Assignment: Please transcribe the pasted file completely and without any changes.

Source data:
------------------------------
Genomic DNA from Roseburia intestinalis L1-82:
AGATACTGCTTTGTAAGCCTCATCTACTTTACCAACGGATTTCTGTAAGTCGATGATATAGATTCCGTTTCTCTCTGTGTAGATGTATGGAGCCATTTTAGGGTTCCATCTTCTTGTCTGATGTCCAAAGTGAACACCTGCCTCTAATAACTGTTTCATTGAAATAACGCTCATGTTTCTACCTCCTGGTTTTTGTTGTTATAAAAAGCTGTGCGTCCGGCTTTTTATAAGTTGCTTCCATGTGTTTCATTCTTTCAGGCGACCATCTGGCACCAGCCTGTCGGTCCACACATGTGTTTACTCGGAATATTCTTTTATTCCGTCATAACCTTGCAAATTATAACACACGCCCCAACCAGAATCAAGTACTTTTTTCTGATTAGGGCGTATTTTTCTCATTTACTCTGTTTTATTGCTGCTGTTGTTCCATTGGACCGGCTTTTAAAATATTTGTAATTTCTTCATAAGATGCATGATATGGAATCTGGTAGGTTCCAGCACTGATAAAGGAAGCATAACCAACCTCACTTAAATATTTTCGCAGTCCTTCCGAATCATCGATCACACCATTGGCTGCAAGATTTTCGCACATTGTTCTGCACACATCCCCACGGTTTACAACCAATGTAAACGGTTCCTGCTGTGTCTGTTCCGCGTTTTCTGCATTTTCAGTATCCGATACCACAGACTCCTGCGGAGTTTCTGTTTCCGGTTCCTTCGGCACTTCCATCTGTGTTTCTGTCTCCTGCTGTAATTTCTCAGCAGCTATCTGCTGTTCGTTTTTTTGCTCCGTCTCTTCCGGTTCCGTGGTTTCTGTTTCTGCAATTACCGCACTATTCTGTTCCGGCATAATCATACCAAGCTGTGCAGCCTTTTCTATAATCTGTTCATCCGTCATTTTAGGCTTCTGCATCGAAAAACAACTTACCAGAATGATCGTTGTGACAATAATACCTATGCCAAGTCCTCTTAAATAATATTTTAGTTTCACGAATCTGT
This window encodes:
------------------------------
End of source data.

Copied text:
Genomic DNA from Roseburia intestinalis L1-82:
AGATACTGCTTTGTAAGCCTCATCTACTTTACCAACGGATTTCTGTAAGTCGATGATATAGATTCCGTTTCTCTCTGTGTAGATGTATGGAGCCATTTTAGGGTTCCATCTTCTTGTCTGATGTCCAAAGTGAACACCTGCCTCTAATAACTGTTTCATTGAAATAACGCTCATGTTTCTACCTCCTGGTTTTTGTTGTTATAAAAAGCTGTGCGTCCGGCTTTTTATAAGTTGCTTCCATGTGTTTCATTCTTTCAGGCGACCATCTGGCACCAGCCTGTCGGTCCACACATGTGTTTACTCGGAATATTCTTTTATTCCGTCATAACCTTGCAAATTATAACACACGCCCCAACCAGAATCAAGTACTTTTTTCTGATTAGGGCGTATTTTTCTCATTTACTCTGTTTTATTGCTGCTGTTGTTCCATTGGACCGGCTTTTAAAATATTTGTAATTTCTTCATAAGATGCATGATATGGAATCTGGTAGGTTCCAGCACTGATAAAGGAAGCATAACCAACCTCACTTAAATATTTTCGCAGTCCTTCCGAATCATCGATCACACCATTGGCTGCAAGATTTTCGCACATTGTTCTGCACACATCCCCACGGTTTACAACCAATGTAAACGGTTCCTGCTGTGTCTGTTCCGCGTTTTCTGCATTTTCAGTATCCGATACCACAGACTCCTGCGGAGTTTCTGTTTCCGGTTCCTTCGGCACTTCCATCTGTGTTTCTGTCTCCTGCTGTAATTTCTCAGCAGCTATCTGCTGTTCGTTTTTTTGCTCCGTCTCTTCCGGTTCCGTGGTTTCTGTTTCTGCAATTACCGCACTATTCTGTTCCGGCATAATCATACCAAGCTGTGCAGCCTTTTCTATAATCTGTTCATCCGTCATTTTAGGCTTCTGCATCGAAAAACAACTTACCAGAATGATCGTTGTGACAATAATACCTATGCCAAGTCCTCTTAAATAATATTTTAGTTTCACGAATCTGT
This window encodes: